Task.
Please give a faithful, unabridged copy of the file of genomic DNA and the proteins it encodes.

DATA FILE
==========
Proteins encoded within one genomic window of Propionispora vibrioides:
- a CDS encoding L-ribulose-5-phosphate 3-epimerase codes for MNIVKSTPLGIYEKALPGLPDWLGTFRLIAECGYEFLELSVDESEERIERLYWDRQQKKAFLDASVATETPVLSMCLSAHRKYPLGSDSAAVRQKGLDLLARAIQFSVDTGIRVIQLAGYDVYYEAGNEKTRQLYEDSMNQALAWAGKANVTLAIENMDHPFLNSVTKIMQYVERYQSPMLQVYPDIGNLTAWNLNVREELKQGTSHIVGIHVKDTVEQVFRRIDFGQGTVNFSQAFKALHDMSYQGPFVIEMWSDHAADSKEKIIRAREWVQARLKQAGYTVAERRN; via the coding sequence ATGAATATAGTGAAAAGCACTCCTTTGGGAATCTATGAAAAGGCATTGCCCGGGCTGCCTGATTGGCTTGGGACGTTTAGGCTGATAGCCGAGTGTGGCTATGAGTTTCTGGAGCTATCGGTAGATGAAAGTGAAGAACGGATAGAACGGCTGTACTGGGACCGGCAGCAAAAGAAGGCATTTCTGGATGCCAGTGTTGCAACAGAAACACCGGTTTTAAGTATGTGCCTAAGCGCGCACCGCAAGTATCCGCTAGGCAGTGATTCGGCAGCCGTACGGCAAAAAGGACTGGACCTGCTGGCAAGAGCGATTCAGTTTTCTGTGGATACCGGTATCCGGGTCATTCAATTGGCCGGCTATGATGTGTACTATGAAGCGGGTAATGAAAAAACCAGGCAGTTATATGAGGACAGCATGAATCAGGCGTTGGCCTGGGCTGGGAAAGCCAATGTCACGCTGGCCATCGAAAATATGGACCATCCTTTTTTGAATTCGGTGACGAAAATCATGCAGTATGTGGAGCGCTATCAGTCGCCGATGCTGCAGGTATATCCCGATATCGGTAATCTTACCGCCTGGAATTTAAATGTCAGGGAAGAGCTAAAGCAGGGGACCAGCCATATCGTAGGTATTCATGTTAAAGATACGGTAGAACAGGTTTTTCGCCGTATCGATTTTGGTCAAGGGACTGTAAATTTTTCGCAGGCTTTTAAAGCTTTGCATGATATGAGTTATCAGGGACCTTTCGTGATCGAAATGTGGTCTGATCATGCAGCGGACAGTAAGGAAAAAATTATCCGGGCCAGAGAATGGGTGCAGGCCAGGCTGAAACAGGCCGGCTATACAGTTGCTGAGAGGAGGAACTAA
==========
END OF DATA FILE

Proteins encoded within one genomic window of Propionispora vibrioides:
- a CDS encoding L-ribulose-5-phosphate 3-epimerase codes for MNIVKSTPLGIYEKALPGLPDWLGTFRLIAECGYEFLELSVDESEERIERLYWDRQQKKAFLDASVATETPVLSMCLSAHRKYPLGSDSAAVRQKGLDLLARAIQFSVDTGIRVIQLAGYDVYYEAGNEKTRQLYEDSMNQALAWAGKANVTLAIENMDHPFLNSVTKIMQYVERYQSPMLQVYPDIGNLTAWNLNVREELKQGTSHIVGIHVKDTVEQVFRRIDFGQGTVNFSQAFKALHDMSYQGPFVIEMWSDHAADSKEKIIRAREWVQARLKQAGYTVAERRN; via the coding sequence ATGAATATAGTGAAAAGCACTCCTTTGGGAATCTATGAAAAGGCATTGCCCGGGCTGCCTGATTGGCTTGGGACGTTTAGGCTGATAGCCGAGTGTGGCTATGAGTTTCTGGAGCTATCGGTAGATGAAAGTGAAGAACGGATAGAACGGCTGTACTGGGACCGGCAGCAAAAGAAGGCATTTCTGGATGCCAGTGTTGCAACAGAAACACCGGTTTTAAGTATGTGCCTAAGCGCGCACCGCAAGTATCCGCTAGGCAGTGATTCGGCAGCCGTACGGCAAAAAGGACTGGACCTGCTGGCAAGAGCGATTCAGTTTTCTGTGGATACCGGTATCCGGGTCATTCAATTGGCCGGCTATGATGTGTACTATGAAGCGGGTAATGAAAAAACCAGGCAGTTATATGAGGACAGCATGAATCAGGCGTTGGCCTGGGCTGGGAAAGCCAATGTCACGCTGGCCATCGAAAATATGGACCATCCTTTTTTGAATTCGGTGACGAAAATCATGCAGTATGTGGAGCGCTATCAGTCGCCGATGCTGCAGGTATATCCCGATATCGGTAATCTTACCGCCTGGAATTTAAATGTCAGGGAAGAGCTAAAGCAGGGGACCAGCCATATCGTAGGTATTCATGTTAAAGATACGGTAGAACAGGTTTTTCGCCGTATCGATTTTGGTCAAGGGACTGTAAATTTTTCGCAGGCTTTTAAAGCTTTGCATGATATGAGTTATCAGGGACCTTTCGTGATCGAAATGTGGTCTGATCATGCAGCGGACAGTAAGGAAAAAATTATCCGGGCCAGAGAATGGGTGCAGGCCAGGCTGAAACAGGCCGGCTATACAGTTGCTGAGAGGAGGAACTAA